Fondant Peony Is Very Brittle, Am I Using The Wrong Medium?

Decorating By pinky73 Updated 14 Mar 2013 , 12:48pm by pinky73

pinky73 Posted 13 Mar 2013 , 6:58pm
post #1 of 6

I am making fondant peony flowers for my little girl's birthday cake. I am using straight fondant, MFF recipe, and it's working well except that as the petals are drying, they are becoming incredibly fragile, brittle and little pieces are breaking off. I'm being extrememly careful with them but never the less, the thinnest portions of the petals crumble at the slightest resistance. Am I using the wrong medium? Should I be using gumpaste instead?  

I will attempt to insert a picture of what I'm working on.

5 replies
DeliciousDesserts Posted 13 Mar 2013 , 7:04pm
post #2 of 6

ABeautiful! I use at least half gumpaste. For my peony I used all gumpaste.

I don't have much expierence with MMF, so I can't say for certain if it is a good medium for this.

pinky73 Posted 13 Mar 2013 , 7:27pm
post #3 of 6

Thank you! My little girl is turning 5 and this is a good excuse to make some flowers to put on the cake. I may try doing one with gumpaste just to see the difference. Is gumpaste a little more sturdy or flexible? I wish I knew what I was doing.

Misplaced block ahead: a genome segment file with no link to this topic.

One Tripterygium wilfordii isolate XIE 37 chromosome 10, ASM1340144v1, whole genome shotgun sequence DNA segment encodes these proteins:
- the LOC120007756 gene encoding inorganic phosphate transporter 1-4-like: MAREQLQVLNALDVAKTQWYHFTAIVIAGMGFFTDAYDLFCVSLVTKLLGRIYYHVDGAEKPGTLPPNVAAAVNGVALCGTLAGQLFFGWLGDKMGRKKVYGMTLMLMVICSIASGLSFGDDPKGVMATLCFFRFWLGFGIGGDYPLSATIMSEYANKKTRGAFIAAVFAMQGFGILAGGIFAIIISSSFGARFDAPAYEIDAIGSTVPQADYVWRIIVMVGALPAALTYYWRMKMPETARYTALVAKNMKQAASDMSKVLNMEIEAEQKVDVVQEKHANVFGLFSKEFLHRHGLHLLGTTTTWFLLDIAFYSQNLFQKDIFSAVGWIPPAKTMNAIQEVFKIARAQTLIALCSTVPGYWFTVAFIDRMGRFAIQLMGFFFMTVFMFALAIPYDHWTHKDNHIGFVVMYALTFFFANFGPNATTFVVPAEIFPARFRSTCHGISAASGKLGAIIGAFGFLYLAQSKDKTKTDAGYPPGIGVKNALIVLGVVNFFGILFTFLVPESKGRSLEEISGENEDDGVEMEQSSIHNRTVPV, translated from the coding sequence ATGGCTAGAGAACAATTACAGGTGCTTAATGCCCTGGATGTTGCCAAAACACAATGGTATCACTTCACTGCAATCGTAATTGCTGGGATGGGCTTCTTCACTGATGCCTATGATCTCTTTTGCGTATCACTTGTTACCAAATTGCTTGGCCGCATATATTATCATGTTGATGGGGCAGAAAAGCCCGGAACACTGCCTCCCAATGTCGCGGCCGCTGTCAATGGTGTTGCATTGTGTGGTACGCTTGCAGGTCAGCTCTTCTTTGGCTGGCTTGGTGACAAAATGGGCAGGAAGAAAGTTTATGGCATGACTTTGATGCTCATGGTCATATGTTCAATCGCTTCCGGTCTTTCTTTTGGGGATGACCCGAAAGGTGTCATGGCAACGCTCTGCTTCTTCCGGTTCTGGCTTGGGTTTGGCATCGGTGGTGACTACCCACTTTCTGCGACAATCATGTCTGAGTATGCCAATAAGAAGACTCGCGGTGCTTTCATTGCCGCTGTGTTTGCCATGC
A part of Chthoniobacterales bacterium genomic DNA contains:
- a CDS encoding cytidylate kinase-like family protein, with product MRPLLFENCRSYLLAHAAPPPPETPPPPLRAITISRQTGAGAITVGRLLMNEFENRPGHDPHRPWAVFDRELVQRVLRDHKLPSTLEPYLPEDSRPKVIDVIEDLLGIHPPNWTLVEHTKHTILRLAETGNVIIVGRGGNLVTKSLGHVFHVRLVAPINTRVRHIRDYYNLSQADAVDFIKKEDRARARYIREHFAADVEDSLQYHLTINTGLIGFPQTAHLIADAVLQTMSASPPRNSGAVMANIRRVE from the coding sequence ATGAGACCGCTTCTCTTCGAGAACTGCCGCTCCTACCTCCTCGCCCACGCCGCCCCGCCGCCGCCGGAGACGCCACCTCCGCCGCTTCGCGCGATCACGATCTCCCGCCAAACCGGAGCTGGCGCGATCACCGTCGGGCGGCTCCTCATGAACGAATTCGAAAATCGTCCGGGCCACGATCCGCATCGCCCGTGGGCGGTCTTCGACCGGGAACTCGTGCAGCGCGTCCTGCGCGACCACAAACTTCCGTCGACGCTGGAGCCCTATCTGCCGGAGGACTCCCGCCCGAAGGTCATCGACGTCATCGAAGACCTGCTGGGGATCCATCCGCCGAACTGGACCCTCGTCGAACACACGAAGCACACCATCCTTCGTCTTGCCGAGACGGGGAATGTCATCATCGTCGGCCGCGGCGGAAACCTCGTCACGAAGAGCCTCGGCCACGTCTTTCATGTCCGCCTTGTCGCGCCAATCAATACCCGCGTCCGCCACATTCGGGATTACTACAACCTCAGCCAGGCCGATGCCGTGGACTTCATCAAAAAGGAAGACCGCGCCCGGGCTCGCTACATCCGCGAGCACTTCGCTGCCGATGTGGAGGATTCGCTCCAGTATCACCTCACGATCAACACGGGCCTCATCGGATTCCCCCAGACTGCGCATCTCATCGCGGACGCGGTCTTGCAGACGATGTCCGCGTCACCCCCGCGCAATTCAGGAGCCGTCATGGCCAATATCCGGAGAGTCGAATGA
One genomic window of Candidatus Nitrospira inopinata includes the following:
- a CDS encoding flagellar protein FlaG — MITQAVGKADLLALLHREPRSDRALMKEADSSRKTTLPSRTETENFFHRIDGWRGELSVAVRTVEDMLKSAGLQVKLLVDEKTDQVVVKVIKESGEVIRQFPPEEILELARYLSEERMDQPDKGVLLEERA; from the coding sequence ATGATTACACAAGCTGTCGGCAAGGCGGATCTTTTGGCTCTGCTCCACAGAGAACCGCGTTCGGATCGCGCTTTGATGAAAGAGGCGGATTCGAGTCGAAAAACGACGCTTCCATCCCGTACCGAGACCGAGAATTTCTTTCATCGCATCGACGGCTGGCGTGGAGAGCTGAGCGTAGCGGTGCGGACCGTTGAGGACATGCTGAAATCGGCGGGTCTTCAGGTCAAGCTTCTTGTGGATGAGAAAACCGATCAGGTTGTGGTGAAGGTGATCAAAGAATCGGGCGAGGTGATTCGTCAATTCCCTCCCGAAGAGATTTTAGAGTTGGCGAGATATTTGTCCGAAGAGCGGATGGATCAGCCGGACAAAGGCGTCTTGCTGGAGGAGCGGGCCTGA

jenmat Posted 13 Mar 2013 , 7:59pm
post #4 of 6

once fondant dries there is not much that will stop it from crumbling on you. Gumpaste has gum in it that makes it more pliable and stretchy when fresh and stronger and more study when dried. Very nice job on the peony- but when making this type of flower you should really have gumpaste or you may be in tears later!

Chellescakes Posted 14 Mar 2013 , 12:41am
post #5 of 6

Lovely Peony, you will have much more success with them using Gumpaste, We actually call it flowerpaste here as we use it for flowers. 

pinky73 Posted 14 Mar 2013 , 12:48pm
post #6 of 6

Thank you everyone! I began to suspect that I needed to use something else when it came to flowers and you all have confirmed that for me! I will figure out the gumpaste situation and get going with that. I wondered how people made these delicate flowers without half the petals cracking apart before they even get to applying them to a cake.  

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